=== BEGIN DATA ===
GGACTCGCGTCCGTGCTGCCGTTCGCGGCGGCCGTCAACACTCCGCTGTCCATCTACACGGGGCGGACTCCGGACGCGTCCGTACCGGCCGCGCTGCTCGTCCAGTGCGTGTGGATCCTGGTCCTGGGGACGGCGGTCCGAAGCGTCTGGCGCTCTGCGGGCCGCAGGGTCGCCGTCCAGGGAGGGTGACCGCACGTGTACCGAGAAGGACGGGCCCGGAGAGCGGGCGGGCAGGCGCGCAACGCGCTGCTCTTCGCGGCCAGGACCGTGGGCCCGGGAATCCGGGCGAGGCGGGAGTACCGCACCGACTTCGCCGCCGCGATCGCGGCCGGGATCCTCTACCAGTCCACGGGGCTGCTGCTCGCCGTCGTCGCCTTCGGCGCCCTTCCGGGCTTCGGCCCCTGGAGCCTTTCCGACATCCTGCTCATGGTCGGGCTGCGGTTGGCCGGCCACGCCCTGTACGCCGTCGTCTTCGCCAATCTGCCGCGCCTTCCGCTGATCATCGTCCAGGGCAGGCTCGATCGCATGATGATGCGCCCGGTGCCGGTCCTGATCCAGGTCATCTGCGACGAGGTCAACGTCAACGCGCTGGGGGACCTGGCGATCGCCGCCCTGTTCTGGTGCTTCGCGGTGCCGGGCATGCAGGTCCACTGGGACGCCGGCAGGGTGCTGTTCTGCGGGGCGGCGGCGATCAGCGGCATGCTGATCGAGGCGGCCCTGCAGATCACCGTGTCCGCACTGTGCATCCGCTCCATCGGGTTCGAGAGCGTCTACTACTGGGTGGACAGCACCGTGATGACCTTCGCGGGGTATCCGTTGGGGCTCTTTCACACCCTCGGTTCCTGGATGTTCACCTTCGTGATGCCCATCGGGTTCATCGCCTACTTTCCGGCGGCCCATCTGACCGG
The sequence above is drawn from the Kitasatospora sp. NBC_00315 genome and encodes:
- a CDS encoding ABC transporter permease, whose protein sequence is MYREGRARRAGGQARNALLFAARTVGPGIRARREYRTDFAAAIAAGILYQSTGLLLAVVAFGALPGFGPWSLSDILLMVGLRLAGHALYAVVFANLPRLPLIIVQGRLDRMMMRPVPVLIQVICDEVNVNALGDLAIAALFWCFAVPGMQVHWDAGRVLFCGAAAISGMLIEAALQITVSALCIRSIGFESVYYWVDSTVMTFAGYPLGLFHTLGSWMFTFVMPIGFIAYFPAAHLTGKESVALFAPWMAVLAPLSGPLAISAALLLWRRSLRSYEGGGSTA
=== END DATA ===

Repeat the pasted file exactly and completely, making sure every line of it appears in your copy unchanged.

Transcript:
GGACTCGCGTCCGTGCTGCCGTTCGCGGCGGCCGTCAACACTCCGCTGTCCATCTACACGGGGCGGACTCCGGACGCGTCCGTACCGGCCGCGCTGCTCGTCCAGTGCGTGTGGATCCTGGTCCTGGGGACGGCGGTCCGAAGCGTCTGGCGCTCTGCGGGCCGCAGGGTCGCCGTCCAGGGAGGGTGACCGCACGTGTACCGAGAAGGACGGGCCCGGAGAGCGGGCGGGCAGGCGCGCAACGCGCTGCTCTTCGCGGCCAGGACCGTGGGCCCGGGAATCCGGGCGAGGCGGGAGTACCGCACCGACTTCGCCGCCGCGATCGCGGCCGGGATCCTCTACCAGTCCACGGGGCTGCTGCTCGCCGTCGTCGCCTTCGGCGCCCTTCCGGGCTTCGGCCCCTGGAGCCTTTCCGACATCCTGCTCATGGTCGGGCTGCGGTTGGCCGGCCACGCCCTGTACGCCGTCGTCTTCGCCAATCTGCCGCGCCTTCCGCTGATCATCGTCCAGGGCAGGCTCGATCGCATGATGATGCGCCCGGTGCCGGTCCTGATCCAGGTCATCTGCGACGAGGTCAACGTCAACGCGCTGGGGGACCTGGCGATCGCCGCCCTGTTCTGGTGCTTCGCGGTGCCGGGCATGCAGGTCCACTGGGACGCCGGCAGGGTGCTGTTCTGCGGGGCGGCGGCGATCAGCGGCATGCTGATCGAGGCGGCCCTGCAGATCACCGTGTCCGCACTGTGCATCCGCTCCATCGGGTTCGAGAGCGTCTACTACTGGGTGGACAGCACCGTGATGACCTTCGCGGGGTATCCGTTGGGGCTCTTTCACACCCTCGGTTCCTGGATGTTCACCTTCGTGATGCCCATCGGGTTCATCGCCTACTTTCCGGCGGCCCATCTGACCGG
The sequence above is drawn from the Kitasatospora sp. NBC_00315 genome and encodes:
- a CDS encoding ABC transporter permease, whose protein sequence is MYREGRARRAGGQARNALLFAARTVGPGIRARREYRTDFAAAIAAGILYQSTGLLLAVVAFGALPGFGPWSLSDILLMVGLRLAGHALYAVVFANLPRLPLIIVQGRLDRMMMRPVPVLIQVICDEVNVNALGDLAIAALFWCFAVPGMQVHWDAGRVLFCGAAAISGMLIEAALQITVSALCIRSIGFESVYYWVDSTVMTFAGYPLGLFHTLGSWMFTFVMPIGFIAYFPAAHLTGKESVALFAPWMAVLAPLSGPLAISAALLLWRRSLRSYEGGGSTA